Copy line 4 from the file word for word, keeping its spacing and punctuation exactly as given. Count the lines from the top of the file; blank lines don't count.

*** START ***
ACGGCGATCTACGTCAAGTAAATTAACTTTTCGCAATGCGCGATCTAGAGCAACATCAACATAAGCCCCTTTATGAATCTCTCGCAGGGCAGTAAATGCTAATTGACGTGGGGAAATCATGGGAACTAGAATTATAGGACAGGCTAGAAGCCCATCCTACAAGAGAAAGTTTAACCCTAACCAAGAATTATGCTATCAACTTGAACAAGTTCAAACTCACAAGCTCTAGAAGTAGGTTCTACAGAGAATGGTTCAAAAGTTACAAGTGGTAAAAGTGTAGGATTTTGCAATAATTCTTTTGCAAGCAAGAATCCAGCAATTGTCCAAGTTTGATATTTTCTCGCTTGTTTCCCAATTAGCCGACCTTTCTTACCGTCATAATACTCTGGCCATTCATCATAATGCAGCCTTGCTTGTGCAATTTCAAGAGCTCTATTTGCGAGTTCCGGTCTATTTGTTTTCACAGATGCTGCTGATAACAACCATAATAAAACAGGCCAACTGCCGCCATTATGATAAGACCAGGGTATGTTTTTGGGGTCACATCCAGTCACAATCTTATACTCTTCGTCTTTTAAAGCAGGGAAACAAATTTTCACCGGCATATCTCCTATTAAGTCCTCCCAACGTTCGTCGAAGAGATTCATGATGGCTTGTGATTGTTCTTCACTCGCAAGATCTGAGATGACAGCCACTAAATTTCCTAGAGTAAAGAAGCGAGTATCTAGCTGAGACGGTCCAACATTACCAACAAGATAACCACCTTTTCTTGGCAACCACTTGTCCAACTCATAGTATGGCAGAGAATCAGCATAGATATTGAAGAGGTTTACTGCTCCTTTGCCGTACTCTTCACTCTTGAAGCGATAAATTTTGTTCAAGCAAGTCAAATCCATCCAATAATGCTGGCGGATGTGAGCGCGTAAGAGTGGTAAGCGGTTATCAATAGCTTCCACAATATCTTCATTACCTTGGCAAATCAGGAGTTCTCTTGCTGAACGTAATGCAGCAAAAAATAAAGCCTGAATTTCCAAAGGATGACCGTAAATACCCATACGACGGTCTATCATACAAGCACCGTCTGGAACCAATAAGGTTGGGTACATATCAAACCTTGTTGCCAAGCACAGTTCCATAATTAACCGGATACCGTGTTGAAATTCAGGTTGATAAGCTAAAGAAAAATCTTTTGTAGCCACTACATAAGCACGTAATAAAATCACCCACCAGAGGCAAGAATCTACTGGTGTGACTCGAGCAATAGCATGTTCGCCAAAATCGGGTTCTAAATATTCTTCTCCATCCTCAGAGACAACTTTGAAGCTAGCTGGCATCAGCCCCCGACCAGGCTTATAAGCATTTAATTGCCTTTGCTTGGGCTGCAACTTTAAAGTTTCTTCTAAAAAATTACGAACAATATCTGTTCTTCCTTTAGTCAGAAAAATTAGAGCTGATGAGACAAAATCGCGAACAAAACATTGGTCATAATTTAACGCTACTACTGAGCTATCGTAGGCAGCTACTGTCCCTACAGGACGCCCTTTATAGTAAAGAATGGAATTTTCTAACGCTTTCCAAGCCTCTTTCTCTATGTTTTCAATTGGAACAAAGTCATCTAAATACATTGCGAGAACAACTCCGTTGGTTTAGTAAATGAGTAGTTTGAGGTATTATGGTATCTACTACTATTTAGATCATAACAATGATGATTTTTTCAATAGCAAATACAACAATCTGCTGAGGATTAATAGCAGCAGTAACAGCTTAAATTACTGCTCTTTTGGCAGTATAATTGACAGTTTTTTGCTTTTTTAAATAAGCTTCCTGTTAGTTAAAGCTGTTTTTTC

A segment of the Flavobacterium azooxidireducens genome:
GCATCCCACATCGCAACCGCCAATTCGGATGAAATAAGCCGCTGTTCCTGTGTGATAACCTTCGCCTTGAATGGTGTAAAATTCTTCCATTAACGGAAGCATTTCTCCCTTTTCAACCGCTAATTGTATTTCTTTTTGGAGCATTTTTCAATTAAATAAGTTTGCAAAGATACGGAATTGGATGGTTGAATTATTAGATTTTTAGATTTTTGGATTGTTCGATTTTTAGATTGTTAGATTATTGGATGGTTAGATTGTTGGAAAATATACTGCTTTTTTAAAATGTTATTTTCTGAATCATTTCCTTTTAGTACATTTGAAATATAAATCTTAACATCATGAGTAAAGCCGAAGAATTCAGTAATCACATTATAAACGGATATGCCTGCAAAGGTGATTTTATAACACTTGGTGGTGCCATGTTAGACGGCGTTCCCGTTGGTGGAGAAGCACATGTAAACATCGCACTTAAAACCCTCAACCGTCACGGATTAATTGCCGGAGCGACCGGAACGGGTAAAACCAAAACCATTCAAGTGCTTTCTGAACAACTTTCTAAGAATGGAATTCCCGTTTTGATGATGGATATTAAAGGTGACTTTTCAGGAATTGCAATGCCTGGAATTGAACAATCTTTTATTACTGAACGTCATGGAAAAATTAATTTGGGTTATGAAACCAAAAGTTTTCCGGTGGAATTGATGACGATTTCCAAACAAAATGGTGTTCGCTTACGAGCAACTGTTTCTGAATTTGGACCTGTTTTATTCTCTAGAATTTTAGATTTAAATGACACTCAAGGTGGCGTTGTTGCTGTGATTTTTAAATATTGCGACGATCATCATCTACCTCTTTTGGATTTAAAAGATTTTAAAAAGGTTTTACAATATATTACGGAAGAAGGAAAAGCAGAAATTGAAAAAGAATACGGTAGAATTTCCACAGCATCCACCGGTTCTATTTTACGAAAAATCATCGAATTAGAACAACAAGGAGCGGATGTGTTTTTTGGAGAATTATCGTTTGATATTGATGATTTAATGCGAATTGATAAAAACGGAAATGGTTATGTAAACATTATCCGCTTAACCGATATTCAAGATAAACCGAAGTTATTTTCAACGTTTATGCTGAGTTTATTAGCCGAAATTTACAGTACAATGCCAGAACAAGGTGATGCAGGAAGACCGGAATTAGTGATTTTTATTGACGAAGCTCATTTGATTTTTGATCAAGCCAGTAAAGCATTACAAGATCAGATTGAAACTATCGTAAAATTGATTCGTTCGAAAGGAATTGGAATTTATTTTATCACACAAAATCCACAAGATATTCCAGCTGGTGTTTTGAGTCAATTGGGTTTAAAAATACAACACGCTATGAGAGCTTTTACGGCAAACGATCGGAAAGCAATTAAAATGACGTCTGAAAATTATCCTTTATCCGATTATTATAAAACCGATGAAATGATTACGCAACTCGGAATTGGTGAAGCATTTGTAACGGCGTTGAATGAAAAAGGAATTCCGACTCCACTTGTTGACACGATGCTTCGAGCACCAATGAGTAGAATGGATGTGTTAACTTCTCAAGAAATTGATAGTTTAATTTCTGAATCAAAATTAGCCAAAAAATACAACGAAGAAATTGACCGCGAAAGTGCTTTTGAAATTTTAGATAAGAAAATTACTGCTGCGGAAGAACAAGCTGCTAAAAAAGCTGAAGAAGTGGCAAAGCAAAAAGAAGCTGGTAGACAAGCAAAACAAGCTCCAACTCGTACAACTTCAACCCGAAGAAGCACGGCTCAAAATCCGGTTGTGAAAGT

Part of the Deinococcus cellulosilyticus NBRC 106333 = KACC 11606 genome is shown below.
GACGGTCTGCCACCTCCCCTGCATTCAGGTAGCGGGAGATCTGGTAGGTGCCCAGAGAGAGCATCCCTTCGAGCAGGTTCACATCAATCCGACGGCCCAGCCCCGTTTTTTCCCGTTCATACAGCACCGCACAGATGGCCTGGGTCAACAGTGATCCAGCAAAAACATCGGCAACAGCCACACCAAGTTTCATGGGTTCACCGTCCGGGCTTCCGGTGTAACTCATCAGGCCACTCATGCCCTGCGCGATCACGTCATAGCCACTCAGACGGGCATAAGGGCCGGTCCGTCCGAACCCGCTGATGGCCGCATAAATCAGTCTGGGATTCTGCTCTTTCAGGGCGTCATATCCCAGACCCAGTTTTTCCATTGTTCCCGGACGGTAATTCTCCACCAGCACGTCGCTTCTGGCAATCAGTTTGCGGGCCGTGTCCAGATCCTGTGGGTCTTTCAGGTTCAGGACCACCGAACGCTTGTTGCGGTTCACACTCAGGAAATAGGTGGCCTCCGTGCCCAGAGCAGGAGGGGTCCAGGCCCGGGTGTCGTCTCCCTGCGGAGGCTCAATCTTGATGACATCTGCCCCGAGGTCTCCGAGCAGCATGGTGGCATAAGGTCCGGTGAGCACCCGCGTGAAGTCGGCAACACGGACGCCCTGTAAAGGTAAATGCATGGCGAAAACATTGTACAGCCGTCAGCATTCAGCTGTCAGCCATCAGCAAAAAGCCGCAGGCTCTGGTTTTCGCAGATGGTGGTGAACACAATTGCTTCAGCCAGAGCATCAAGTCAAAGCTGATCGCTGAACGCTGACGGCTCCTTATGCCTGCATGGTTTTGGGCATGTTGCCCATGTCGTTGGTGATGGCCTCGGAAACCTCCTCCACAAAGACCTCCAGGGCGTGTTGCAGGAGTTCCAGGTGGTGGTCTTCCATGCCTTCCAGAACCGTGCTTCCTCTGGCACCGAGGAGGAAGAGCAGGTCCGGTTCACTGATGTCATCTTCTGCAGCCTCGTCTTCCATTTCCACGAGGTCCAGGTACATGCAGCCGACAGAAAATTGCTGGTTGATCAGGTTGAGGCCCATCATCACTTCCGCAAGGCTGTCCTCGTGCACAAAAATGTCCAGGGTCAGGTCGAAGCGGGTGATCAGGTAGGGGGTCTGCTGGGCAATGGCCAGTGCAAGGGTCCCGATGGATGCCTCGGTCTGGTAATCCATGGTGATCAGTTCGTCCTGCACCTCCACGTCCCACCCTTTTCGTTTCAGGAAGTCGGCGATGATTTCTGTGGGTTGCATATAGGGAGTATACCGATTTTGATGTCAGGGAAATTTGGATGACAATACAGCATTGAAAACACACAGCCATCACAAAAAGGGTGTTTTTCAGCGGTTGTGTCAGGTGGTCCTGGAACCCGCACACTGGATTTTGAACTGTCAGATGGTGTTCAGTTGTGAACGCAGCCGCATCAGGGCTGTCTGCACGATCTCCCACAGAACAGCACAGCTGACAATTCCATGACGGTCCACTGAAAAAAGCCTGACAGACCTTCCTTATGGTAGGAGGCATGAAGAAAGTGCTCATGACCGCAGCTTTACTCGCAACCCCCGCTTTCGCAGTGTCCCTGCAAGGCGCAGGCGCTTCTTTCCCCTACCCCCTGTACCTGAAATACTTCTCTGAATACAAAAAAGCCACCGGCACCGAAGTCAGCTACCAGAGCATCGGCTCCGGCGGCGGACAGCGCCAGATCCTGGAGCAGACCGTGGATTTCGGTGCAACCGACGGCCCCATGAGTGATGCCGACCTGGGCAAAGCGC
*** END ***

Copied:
Part of the Deinococcus cellulosilyticus NBRC 106333 = KACC 11606 genome is shown below.